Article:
‘A force of nature’: Land conservation pioneer Diane Porter Cooley dies

Diane Porter Cooley’s family history dates back to her childhood in Santa Cruz County. His farmland and forest conservation efforts helped build the foundations of the county’s environmental ideology and reshape how the nation viewed farmland protection. Cooley died Thursday at her Pajaro Valley home at the age of 93.

“She was an incredibly joyful, powerful and extraordinary force of nature,” says her daughter Anne Youngblood. “And no one would dispute that.”

Cooley harbored a deep and enduring love for the Pajaro Valley and its history, as well as an appreciation that farmland should be preserved as working land. This belief inspired her to donate her homestead – the Circle P Ranch – to the Land Trust of Santa Cruz County in 2001 as a conservation easement.

This decision ended up setting a nationwide standard for how communities keep their farmland free from development while retaining it as working land. It was made all the more impressive by the fact that Cooley first had to quell the concerns of a skeptical community, says Sarah Newkirk, chief executive of the Land Trust.

“She had an undeniable transformational impact on the Land Trust,” said Newkirk. “It transformed our whole business model.”

These efforts, says Newkirk, made Cooley something of an “ambassador.”

“She was able to assure them that working hand in hand with the conservation community was not risky, that it had benefits for wildlife and people,” she said. “It transformed the movement of land trusts across the United States.”

Youngblood says Cooley’s great-grandfather, John T. Porter, arrived in the area in 1850, just a year before he was considered a pioneer. He nevertheless made his mark by becoming at 22 the youngest sheriff in the history of Santa Cruz County. He was also appointed Customs Officer of Monterey County by President Abraham Lincoln.

More importantly, he also became the owner of vast amounts of land, she says, paving the way for the family inheritance.

Cooley’s father, Tom, was one of the founders of Driscoll’s Berries.

For his part, Cooley helped found the Elkhorn Slough Foundation and the Pajaro Valley Arts Council. She has also been involved with the Community Foundation Santa Cruz County, UC Santa Cruz Arboretum, Santa Cruz Symphony, Cabrillo Festival of Contemporary Music, and Second Harvest Food Bank.

She was also part of the Agricultural History Project and the Santa Cruz County Fairgrounds Foundation/Rogers House.

Cooley also led Youngblood’s Girl Scout troop, creating an environmental merit badge and leading outdoor excursions that included trail building and stream cleaning.

Local historian Sandy Lydon, who served with Cooley on the Citizens’ Advisory Committee for Nisene Marks State Park in the 1960s, said “a light went out.”

“It was a gun,” Lydon said. “I can’t imagine this place without her. She brought perspective. For historians, she was the glue that held everything together.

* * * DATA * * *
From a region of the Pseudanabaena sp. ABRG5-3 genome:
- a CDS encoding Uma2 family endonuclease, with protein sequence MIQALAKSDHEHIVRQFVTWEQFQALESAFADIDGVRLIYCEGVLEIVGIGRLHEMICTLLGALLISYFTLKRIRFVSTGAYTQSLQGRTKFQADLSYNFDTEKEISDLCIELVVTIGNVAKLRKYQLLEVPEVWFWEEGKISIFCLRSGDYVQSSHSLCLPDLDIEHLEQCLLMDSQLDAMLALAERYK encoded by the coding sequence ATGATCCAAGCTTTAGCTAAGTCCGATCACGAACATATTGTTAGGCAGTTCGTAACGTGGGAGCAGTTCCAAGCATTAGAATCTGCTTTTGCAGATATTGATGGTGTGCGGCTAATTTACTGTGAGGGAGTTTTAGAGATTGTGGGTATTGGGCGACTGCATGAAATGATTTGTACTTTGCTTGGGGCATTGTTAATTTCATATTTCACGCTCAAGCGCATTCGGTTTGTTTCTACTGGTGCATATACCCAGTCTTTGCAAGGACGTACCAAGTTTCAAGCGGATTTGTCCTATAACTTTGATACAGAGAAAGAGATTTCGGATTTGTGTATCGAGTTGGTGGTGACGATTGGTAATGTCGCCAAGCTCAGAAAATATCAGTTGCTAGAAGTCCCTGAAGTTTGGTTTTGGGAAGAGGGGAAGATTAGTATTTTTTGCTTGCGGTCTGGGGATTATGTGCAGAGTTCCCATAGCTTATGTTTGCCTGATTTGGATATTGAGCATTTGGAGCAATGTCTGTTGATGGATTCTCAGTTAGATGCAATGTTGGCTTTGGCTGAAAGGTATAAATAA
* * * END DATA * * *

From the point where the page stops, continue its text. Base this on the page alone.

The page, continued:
Lydon says Cooley worked effectively with many political factions throughout the county.

“She was a link to the past,” he said. “She paid so much attention to her family history. And she remembered everything. She had a bear trap memory.

Born October 15, 1928, in Oakland and raised at Los Lomas Ranch, Cooley graduated from Watsonville High School in 1946 and attended Stanford University, where she earned degrees in political science and economics.

It was there that she met her future husband, Don Cooley, with a marriage that lasted seven decades. The couple had two children, Anne and Steven.

She was named Woman of the Year by Congressman Sam Farr in 1988, and 10 years later was named Farmer of the Year by the Santa Cruz County Farm Bureau.

She won the UCSC Fiat Lux award in 2013 with her husband.

Former Watsonville senior analyst Doug Mattos says he enjoyed chatting with Cooley.

“Every conversation turned into a great story, and she loved sharing something new about the Pajaro Valley and beyond,” he said.

Longtime friend and Santa Cruz County Fairground Board Member Loretta Estrada describes Cooley as “one of the smartest people I’ve ever known.”

“If she ever told a story, you could say she knew so much, especially about the Pajaro Valley,” Estrada said. “What she had to say was very important.”

Estrada says she remembers Cooley wearing fancy western clothes to local events.

“(She) was so proud of her Western heritage,” Estrada said. “I think she was still riding at 90.”

Pajaro Valley Water Management Agency Board Chair Amy Newell first met Cooley when Pajaro Valley Action was formed when the community was involved in establishing the urban growth rules – now known as Measure U – which protect farmland.

“She was never shy about speaking her mind, regardless of political correctness,” Newell said. “She was funny and had a good sense of humor.”

Watsonville/Aptos/Santa Cruz Adult School principal Nancy Bilicich said Cooley was “an amazing woman who was extremely strong.” Cooley’s contribution during a recent assessment helped the school earn its six-year accreditation from the Western Association of Schools and Colleges.

“She was never shy about giving her opinion and justifying her thoughts,” she said. “She had a heart of gold.

Above all, says Youngblood, it’s Cooley’s relationship with his friends and family that has brought him the most joy.

“She had one of the most extensive networks of family and friends I have ever seen,” she said. “I don’t know how I was lucky enough to have Diane Porter Cooley as my mother.”

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